Although both the civil and criminal complaints contain allegations of excessive force by Neu and Jones, the two cases do not implicate the same "nucleus of facts." See McCormick, 2010 WL 934242, at *2 (finding that the civil and criminal cases against the defendant implicated the same "nucleus of facts" where both arose out of the same physical altercation between the plaintiff and the defendant); see also Amatrone v. Champion, No. 15-CV-01356, 2017 WL 3334889, at *3 (N.D. Cal. Aug. 4, 2017) (finding that plaintiff's Fifth Amendment rights were not sufficiently implicated to warrant a stay where there was some overlap between the facts of the criminal and civil cases, but plaintiff (the party requesting a stay) had not met his burden of establishing "a large degree of overlap"). Here, Plaintiff's civil claims arose out of a single incident in July 2014, while the criminal complaint is based on a separate series of incidents that took place several months later and continued into 2015. Moreover, the conduct at issue in the criminal cases does not involve Plaintiff, and the conduct at issue in the civil case involves an additional five defendants who are not parties to either criminal case. In light of these differences, it is not obvious that Defendants would choose to exercise their Fifth Amendment rights when questioned about the incident involved in the civil case, and they have not explained why they would.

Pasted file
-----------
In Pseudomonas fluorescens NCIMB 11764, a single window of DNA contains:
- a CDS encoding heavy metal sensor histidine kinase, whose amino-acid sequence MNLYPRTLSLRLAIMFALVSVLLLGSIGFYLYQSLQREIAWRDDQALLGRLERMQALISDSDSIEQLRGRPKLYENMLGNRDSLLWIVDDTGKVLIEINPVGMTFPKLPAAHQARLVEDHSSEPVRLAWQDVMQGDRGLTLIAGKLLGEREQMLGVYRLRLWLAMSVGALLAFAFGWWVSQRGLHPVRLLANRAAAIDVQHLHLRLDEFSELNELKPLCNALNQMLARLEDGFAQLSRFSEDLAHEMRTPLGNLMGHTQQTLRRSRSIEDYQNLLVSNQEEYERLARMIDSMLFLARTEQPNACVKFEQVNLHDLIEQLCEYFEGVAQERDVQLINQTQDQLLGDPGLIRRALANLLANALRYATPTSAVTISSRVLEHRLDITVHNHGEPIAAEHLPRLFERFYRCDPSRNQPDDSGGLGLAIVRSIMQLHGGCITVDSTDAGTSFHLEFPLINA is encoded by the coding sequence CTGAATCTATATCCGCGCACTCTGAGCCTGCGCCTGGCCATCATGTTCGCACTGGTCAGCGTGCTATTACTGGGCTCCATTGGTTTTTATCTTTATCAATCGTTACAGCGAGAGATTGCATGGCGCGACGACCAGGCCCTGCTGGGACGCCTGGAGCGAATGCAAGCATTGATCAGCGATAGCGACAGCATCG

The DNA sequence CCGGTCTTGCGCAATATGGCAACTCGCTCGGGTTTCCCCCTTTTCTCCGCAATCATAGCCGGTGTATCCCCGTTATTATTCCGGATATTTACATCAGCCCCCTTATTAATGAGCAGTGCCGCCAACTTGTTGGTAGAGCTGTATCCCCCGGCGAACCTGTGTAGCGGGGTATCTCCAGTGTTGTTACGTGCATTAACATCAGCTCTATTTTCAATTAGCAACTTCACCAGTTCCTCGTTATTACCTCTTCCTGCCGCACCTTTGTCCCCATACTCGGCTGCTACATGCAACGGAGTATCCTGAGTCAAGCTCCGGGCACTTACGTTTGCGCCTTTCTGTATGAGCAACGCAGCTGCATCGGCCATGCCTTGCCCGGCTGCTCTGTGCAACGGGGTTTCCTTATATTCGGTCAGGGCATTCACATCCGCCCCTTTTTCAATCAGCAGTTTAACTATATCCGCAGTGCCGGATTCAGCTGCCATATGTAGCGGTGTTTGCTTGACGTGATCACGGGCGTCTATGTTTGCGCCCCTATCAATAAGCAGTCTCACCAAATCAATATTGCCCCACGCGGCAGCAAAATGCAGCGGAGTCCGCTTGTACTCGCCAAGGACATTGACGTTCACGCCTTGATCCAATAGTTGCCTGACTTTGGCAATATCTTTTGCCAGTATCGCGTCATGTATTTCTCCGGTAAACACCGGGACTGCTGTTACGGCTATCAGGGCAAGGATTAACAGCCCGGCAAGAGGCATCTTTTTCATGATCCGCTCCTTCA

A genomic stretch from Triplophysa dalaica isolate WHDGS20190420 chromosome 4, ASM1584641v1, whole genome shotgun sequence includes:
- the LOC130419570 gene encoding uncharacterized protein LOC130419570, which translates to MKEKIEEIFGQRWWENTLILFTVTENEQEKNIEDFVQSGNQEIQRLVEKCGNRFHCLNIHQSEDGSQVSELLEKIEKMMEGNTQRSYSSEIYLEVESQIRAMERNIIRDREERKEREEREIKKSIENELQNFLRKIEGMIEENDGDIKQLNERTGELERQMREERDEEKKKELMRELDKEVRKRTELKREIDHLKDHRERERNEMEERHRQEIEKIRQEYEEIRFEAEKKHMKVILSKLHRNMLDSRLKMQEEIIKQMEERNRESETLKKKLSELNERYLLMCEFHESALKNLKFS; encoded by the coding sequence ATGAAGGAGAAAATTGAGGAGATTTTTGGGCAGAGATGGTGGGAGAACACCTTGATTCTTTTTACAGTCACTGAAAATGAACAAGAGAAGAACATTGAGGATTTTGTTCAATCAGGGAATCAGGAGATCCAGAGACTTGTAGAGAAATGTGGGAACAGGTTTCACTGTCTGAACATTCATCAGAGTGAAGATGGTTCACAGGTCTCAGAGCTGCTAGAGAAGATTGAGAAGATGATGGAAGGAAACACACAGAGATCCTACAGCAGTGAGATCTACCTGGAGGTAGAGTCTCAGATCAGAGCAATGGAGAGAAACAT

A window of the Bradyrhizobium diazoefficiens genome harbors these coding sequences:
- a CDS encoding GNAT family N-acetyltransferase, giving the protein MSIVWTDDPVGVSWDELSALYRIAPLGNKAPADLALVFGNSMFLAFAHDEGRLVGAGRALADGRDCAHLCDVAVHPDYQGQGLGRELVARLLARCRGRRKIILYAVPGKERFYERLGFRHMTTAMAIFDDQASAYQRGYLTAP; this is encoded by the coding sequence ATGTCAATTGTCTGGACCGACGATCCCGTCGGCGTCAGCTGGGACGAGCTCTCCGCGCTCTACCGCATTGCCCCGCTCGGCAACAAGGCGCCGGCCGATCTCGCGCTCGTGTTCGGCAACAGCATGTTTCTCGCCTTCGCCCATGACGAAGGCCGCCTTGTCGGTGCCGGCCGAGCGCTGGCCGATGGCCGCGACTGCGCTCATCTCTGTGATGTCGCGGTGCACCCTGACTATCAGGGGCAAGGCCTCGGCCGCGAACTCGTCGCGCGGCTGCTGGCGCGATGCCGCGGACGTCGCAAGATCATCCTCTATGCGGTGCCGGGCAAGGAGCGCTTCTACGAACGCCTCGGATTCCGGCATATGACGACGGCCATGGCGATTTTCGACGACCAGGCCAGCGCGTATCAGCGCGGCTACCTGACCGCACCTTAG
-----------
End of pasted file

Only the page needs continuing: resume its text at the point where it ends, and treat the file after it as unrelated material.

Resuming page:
Defendants have the burden of showing substantial overlap between the two cases sufficient to justify staying civil discovery. They have not met this burden.

B. Other Keating Factors

The court's inquiry into the remaining Keating factors is "fact-specific," and the court retains discretion to treat and weigh the factors as it sees fit under the circumstances. See McCormick, 2010 WL 934242, at *3. Defendants seek to stay this action until the criminal action is resolved; however, there is no trial date on calendar in the criminal cases against Neu and Jones, so Defendants are effectively requesting an indefinite stay of the civil proceedings. Further if Defendants are convicted in their criminal cases and they appeal, this would delay the civil proceedings even further. And given that the incident at issue in this case is different from those in the criminal cases there is no certainty that when the criminal proceedings eventually conclude these Defendants will not continue to plead the Fifth. In light of these circumstances, the remaining Keating factors, on balance, also do not support a stay.

1. Plaintiff's Interest